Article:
New German Coalition Government – Will it Mean Change? – KyivPost

The new German coalition government headed by Olaf Scholz was sworn-in today in the Bundestag. It marked the formal end of the 16-year Merkel era and has raised many questions about the changes that can be expected in domestic and foreign policies.

Kyiv is watching closely to see if there will any shifts in Berlin’s stance towards Russia, the Nord Stream 2 gas pipeline and its role in the Normandy Four format negotiating framework to find a peaceful resolution to the Russo-Ukrainian war in eastern Ukraine.

Much will depend on who will actually set the tone in foreign policy: the Chancellor from the Social Democratic Party (SDP), or the country’s first female foreign minister, Annalena Baerbock, who was the candidate for Chancellor from the Green party which ended up in the role of the kingmaker in the creation of the coalition.

All three members of the coalition – the liberal Free Democratic Party (FDP) being the third – are in effect centrist parties and are committed to the European and transatlantic orientation of Germany’s foreign policy. But there are differences in emphasis and approach.

The SPD has traditionally stood for maintaining a close “special” relationship with Moscow and has been regarded as “soft” in this respect with regard. The Green party has adopted a far more principled stand toward Russia, and the FDP has highlighted its support for Russia’s civil society.

The Greens and the FDP have been more forthright in urging that sanctions against Russia are not relaxed until the conditions are met. Both parties in varying degrees have called for the Nord Stream 2 pipeline project to be stopped or abandoned.

Annalena Baerbock poses with her certificate of appointment as new Foreign Minister at the presidential Bellevue Palace in Berlin on December 8, 2021.  (Photo by Odd ANDERSEN / AFP)

Ms. Baerbock has been the most categorical and has insisted that Nord Stream 2 be scrapped. She dismisses the notion that it is a purely economic project, stressing that it is meant to destabilize Ukraine: “I went to Russia and talked to key actors. It was said openly the goal was about Ukraine and to circumvent sanctions.”

The new Chancellor has so far been evasive and stressed that it will be more of the same. He told the Deutsche Welle Chief Political Editor, Michaela Kuefner, on Dec. 7: “German foreign policy is a policy of continuity.”

According to Kuefner, Sholz refused to respond “to my question what change of course can be expected,” and would not be drawn on “China, the Olympics boycott by US, or implications of the Russian army build up on Ukraine’s border.”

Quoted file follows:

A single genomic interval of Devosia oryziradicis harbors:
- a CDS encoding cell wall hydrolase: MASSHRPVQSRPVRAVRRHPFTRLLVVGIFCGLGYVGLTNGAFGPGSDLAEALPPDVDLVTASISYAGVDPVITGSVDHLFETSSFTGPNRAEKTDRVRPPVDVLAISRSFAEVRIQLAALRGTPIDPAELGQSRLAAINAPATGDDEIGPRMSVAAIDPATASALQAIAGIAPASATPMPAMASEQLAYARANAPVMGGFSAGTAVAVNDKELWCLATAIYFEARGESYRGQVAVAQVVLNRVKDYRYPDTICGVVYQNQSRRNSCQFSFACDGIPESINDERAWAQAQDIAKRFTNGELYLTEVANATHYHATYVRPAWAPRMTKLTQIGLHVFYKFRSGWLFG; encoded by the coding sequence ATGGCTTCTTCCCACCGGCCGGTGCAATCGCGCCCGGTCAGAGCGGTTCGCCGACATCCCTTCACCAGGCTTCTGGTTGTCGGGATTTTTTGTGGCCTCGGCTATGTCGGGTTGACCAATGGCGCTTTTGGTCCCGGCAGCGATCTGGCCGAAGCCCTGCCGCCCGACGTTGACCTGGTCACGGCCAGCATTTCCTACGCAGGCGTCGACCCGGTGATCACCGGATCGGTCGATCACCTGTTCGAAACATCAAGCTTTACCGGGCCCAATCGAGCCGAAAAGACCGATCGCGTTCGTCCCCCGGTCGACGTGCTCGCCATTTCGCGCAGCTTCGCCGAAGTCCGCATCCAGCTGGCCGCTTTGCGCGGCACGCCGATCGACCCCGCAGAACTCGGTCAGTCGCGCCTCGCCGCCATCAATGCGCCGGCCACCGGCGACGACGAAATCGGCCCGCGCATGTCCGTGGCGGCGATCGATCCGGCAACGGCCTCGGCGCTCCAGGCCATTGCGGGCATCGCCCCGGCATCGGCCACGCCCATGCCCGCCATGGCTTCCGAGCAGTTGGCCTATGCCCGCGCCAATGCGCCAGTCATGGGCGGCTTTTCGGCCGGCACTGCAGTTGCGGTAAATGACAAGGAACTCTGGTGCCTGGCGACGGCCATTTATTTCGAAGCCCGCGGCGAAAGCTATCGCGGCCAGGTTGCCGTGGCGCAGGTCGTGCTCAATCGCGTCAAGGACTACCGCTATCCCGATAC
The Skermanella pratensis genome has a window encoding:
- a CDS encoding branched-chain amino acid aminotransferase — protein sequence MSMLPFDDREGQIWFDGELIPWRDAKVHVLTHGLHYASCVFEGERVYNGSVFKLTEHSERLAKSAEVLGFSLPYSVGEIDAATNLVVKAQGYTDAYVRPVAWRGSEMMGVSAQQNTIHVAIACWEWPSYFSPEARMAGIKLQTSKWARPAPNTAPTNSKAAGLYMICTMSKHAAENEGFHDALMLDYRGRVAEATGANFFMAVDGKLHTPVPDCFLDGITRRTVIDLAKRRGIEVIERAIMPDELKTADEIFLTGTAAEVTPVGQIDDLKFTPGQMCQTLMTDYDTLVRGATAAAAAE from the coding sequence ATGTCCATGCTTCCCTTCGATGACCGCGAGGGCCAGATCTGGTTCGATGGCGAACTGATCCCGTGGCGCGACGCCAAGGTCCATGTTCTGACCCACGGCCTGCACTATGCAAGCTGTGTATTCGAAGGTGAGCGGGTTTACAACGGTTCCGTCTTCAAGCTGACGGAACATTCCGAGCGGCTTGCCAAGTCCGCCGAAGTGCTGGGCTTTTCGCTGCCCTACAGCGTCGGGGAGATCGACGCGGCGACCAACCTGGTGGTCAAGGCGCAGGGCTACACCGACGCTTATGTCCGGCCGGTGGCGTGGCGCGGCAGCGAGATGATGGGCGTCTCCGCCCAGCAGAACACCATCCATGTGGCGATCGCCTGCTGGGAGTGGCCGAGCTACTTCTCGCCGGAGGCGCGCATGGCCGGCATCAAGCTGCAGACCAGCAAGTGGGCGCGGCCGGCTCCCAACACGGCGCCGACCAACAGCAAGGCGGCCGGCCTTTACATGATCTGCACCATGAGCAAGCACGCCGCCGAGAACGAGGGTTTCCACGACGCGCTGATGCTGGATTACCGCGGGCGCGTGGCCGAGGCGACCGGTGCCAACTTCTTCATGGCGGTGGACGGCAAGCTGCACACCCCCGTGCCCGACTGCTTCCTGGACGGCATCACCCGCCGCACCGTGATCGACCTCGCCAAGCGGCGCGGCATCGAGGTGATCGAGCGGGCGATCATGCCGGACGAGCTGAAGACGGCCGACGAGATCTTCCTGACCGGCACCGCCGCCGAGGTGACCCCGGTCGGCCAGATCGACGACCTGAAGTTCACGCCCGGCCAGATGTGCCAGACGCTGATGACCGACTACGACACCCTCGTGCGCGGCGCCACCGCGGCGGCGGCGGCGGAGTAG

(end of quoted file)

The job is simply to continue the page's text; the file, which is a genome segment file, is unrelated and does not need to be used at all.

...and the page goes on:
The new Chancellor did however acknowledge the need to make the Normandy format work again, and to try to ensure that Ukraine remains a transit country for gas from Russia to Europe.

Today, during the signing-in, DW’s Kuefner tweeted from the Bundestag that the new government coalition is “already fighting over who has say on Foreign Policy.”

Exclusive commentary for the Kyiv Post

The situation in and around Ukraine is going to put significant strain on the new coalition. There is little common ground between the SPD and the Greens on Russia while the FDP is ambivalent. Scholz is not close to Moscow like the Schroeder group, but he cannot ignore his party’s accommodationist instincts. Political relations between Berlin and Moscow are at their lowest point since the end of the Cold War but German cars continue to sell well in Russia.

The new government’s rhetoric is likely to be sharper than its predecessors, but it will try to re-establish dialogue with Moscow and rely on economic relations to be a stabilizing factor. Scholz has indicated that he feels bound by Merkel’s commitment to pursue the Nord Stream 2 project and to maintain at least some transit flows for Ukraine.

The strong push by the US to persuade Berlin to abandon the project in case of a Russian invasion of Ukraine is going to expose the three parties’ different positions on the project: the SPD support it; the Greens are opposed, and the FDP have no firm view either way. Papering over the cracks will be a challenge.

John Lough, Associate Fellow, Russia & Eurasia Program, Chatham House, London

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